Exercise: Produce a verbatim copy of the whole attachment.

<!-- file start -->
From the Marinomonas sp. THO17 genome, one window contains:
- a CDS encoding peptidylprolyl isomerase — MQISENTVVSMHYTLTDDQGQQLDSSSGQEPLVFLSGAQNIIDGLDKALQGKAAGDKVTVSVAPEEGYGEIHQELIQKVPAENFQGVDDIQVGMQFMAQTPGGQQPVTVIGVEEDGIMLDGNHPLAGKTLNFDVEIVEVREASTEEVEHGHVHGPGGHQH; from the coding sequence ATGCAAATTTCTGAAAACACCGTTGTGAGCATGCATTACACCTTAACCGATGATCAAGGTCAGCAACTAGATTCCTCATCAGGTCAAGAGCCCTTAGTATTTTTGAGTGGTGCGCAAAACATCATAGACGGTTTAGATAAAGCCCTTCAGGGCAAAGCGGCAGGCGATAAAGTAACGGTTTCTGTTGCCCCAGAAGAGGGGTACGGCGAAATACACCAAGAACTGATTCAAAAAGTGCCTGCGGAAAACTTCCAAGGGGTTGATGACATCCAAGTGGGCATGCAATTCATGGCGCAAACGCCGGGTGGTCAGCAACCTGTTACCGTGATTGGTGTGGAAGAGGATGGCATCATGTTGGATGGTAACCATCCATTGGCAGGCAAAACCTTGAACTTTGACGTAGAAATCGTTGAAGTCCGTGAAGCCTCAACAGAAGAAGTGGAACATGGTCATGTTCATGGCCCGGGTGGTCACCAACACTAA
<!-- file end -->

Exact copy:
From the Marinomonas sp. THO17 genome, one window contains:
- a CDS encoding peptidylprolyl isomerase — MQISENTVVSMHYTLTDDQGQQLDSSSGQEPLVFLSGAQNIIDGLDKALQGKAAGDKVTVSVAPEEGYGEIHQELIQKVPAENFQGVDDIQVGMQFMAQTPGGQQPVTVIGVEEDGIMLDGNHPLAGKTLNFDVEIVEVREASTEEVEHGHVHGPGGHQH; from the coding sequence ATGCAAATTTCTGAAAACACCGTTGTGAGCATGCATTACACCTTAACCGATGATCAAGGTCAGCAACTAGATTCCTCATCAGGTCAAGAGCCCTTAGTATTTTTGAGTGGTGCGCAAAACATCATAGACGGTTTAGATAAAGCCCTTCAGGGCAAAGCGGCAGGCGATAAAGTAACGGTTTCTGTTGCCCCAGAAGAGGGGTACGGCGAAATACACCAAGAACTGATTCAAAAAGTGCCTGCGGAAAACTTCCAAGGGGTTGATGACATCCAAGTGGGCATGCAATTCATGGCGCAAACGCCGGGTGGTCAGCAACCTGTTACCGTGATTGGTGTGGAAGAGGATGGCATCATGTTGGATGGTAACCATCCATTGGCAGGCAAAACCTTGAACTTTGACGTAGAAATCGTTGAAGTCCGTGAAGCCTCAACAGAAGAAGTGGAACATGGTCATGTTCATGGCCCGGGTGGTCACCAACACTAA